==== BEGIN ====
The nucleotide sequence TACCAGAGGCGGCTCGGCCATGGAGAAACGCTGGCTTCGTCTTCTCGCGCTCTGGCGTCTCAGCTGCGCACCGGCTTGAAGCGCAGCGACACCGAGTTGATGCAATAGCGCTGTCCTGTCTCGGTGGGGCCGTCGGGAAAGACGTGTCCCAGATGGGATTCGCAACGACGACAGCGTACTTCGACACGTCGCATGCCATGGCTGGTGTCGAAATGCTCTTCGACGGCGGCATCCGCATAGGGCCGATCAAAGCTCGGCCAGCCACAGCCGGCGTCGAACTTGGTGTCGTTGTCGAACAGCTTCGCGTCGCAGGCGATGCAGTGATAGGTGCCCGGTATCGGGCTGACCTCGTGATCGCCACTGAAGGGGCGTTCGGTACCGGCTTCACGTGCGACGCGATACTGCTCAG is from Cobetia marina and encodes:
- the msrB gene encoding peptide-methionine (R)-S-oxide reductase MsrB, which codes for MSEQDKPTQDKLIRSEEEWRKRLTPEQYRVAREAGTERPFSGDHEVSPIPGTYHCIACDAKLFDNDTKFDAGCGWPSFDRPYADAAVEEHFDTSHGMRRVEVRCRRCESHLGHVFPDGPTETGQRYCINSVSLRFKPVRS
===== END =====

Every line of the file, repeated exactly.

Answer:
The nucleotide sequence TACCAGAGGCGGCTCGGCCATGGAGAAACGCTGGCTTCGTCTTCTCGCGCTCTGGCGTCTCAGCTGCGCACCGGCTTGAAGCGCAGCGACACCGAGTTGATGCAATAGCGCTGTCCTGTCTCGGTGGGGCCGTCGGGAAAGACGTGTCCCAGATGGGATTCGCAACGACGACAGCGTACTTCGACACGTCGCATGCCATGGCTGGTGTCGAAATGCTCTTCGACGGCGGCATCCGCATAGGGCCGATCAAAGCTCGGCCAGCCACAGCCGGCGTCGAACTTGGTGTCGTTGTCGAACAGCTTCGCGTCGCAGGCGATGCAGTGATAGGTGCCCGGTATCGGGCTGACCTCGTGATCGCCACTGAAGGGGCGTTCGGTACCGGCTTCACGTGCGACGCGATACTGCTCAG is from Cobetia marina and encodes:
- the msrB gene encoding peptide-methionine (R)-S-oxide reductase MsrB, which codes for MSEQDKPTQDKLIRSEEEWRKRLTPEQYRVAREAGTERPFSGDHEVSPIPGTYHCIACDAKLFDNDTKFDAGCGWPSFDRPYADAAVEEHFDTSHGMRRVEVRCRRCESHLGHVFPDGPTETGQRYCINSVSLRFKPVRS